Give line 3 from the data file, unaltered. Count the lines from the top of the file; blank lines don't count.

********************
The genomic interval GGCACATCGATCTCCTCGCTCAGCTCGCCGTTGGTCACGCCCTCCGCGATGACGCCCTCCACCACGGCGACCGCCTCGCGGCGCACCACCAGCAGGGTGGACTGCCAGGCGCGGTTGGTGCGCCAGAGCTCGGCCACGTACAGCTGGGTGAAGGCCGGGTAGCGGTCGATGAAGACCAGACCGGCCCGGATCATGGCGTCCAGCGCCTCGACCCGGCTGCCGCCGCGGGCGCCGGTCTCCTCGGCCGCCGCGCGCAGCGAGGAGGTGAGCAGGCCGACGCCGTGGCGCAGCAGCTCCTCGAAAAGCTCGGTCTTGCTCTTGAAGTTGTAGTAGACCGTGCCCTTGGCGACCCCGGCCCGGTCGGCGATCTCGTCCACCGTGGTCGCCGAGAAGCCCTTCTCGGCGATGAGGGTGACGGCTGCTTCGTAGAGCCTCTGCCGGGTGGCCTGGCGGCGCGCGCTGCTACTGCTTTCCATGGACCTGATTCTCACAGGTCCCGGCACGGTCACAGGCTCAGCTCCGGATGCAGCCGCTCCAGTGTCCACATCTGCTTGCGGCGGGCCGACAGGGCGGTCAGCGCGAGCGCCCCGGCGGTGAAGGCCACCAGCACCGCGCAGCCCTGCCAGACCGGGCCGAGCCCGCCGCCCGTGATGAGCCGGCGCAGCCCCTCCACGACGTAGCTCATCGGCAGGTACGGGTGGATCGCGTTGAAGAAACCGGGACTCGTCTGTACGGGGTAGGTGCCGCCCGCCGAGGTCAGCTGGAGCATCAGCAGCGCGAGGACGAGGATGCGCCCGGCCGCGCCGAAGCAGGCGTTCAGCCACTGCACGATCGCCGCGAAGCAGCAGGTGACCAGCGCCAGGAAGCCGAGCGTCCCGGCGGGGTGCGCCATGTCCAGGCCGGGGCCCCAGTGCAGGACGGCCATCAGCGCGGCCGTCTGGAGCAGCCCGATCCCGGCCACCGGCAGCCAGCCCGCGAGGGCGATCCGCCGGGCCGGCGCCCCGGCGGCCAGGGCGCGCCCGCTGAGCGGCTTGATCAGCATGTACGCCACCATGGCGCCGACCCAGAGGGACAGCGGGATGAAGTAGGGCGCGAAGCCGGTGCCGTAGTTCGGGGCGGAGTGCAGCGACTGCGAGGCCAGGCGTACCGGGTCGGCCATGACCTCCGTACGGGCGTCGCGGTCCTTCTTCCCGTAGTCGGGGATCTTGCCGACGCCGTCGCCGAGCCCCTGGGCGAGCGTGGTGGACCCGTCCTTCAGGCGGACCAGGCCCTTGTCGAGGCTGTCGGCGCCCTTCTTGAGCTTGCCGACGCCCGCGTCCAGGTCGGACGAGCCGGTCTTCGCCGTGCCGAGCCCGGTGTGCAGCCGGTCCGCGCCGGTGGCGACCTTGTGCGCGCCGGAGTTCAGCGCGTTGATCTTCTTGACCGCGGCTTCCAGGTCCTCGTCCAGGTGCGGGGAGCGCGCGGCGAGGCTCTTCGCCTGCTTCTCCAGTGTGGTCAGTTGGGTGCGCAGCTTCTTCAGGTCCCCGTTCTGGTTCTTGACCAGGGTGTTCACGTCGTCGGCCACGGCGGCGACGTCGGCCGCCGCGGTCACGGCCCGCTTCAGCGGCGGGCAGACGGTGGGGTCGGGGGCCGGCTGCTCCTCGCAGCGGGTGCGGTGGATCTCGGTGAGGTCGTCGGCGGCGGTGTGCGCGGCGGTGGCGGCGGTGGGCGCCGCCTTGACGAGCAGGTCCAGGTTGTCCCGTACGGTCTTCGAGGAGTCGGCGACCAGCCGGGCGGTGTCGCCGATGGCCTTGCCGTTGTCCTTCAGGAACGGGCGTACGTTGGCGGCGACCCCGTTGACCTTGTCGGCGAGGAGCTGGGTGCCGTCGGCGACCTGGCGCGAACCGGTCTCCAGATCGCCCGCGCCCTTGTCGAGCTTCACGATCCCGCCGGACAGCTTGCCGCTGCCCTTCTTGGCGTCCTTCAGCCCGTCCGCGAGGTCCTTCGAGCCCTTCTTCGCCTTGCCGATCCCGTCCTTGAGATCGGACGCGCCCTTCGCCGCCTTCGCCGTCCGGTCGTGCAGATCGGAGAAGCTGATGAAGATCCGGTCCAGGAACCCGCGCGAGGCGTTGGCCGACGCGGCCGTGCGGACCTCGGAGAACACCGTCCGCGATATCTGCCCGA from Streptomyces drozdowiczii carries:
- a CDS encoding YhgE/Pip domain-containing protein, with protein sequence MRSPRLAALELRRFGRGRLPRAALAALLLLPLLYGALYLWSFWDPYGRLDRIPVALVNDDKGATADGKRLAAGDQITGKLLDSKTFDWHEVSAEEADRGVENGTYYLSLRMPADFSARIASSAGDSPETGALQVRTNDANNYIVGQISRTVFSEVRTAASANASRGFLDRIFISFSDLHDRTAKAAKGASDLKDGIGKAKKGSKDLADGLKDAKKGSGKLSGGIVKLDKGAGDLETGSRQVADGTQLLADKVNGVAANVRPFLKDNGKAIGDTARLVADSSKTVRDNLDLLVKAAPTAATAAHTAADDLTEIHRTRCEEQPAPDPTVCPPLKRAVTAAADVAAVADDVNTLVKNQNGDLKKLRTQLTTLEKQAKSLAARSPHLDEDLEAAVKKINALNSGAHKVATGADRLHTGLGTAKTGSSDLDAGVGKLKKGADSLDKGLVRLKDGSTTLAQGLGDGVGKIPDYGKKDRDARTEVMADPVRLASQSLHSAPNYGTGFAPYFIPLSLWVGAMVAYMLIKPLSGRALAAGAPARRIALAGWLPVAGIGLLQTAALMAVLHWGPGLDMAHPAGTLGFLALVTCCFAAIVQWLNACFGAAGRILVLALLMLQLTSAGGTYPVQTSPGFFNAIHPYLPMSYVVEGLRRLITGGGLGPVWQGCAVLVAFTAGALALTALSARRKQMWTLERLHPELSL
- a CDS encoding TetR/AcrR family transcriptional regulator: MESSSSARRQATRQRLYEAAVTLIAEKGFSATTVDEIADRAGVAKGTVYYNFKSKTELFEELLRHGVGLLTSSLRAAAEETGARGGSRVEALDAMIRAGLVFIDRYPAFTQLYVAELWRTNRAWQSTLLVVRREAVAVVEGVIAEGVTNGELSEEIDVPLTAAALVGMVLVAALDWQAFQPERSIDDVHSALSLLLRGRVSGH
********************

- a CDS encoding TetR/AcrR family transcriptional regulator: MESSSSARRQATRQRLYEAAVTLIAEKGFSATTVDEIADRAGVAKGTVYYNFKSKTELFEELLRHGVGLLTSSLRAAAEETGARGGSRVEALDAMIRAGLVFIDRYPAFTQLYVAELWRTNRAWQSTLLVVRREAVAVVEGVIAEGVTNGELSEEIDVPLTAAALVGMVLVAALDWQAFQPERSIDDVHSALSLLLRGRVSGH